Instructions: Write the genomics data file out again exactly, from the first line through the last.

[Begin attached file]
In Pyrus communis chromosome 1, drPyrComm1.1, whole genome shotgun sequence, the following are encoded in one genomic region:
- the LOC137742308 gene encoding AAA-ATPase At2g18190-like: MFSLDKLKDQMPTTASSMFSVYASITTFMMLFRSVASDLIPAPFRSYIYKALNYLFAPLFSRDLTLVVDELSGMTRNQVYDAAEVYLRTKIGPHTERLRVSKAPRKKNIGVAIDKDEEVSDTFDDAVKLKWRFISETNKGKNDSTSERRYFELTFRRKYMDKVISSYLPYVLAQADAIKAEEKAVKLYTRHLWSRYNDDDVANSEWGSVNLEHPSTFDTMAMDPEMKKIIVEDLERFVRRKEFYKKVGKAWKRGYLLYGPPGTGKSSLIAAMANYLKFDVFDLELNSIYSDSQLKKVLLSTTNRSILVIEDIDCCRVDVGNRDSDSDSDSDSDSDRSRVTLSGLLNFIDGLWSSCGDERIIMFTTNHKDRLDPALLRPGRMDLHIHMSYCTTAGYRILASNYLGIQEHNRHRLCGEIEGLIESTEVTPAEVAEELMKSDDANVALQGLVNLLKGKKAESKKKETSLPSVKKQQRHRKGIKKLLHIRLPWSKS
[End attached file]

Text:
In Pyrus communis chromosome 1, drPyrComm1.1, whole genome shotgun sequence, the following are encoded in one genomic region:
- the LOC137742308 gene encoding AAA-ATPase At2g18190-like: MFSLDKLKDQMPTTASSMFSVYASITTFMMLFRSVASDLIPAPFRSYIYKALNYLFAPLFSRDLTLVVDELSGMTRNQVYDAAEVYLRTKIGPHTERLRVSKAPRKKNIGVAIDKDEEVSDTFDDAVKLKWRFISETNKGKNDSTSERRYFELTFRRKYMDKVISSYLPYVLAQADAIKAEEKAVKLYTRHLWSRYNDDDVANSEWGSVNLEHPSTFDTMAMDPEMKKIIVEDLERFVRRKEFYKKVGKAWKRGYLLYGPPGTGKSSLIAAMANYLKFDVFDLELNSIYSDSQLKKVLLSTTNRSILVIEDIDCCRVDVGNRDSDSDSDSDSDSDRSRVTLSGLLNFIDGLWSSCGDERIIMFTTNHKDRLDPALLRPGRMDLHIHMSYCTTAGYRILASNYLGIQEHNRHRLCGEIEGLIESTEVTPAEVAEELMKSDDANVALQGLVNLLKGKKAESKKKETSLPSVKKQQRHRKGIKKLLHIRLPWSKS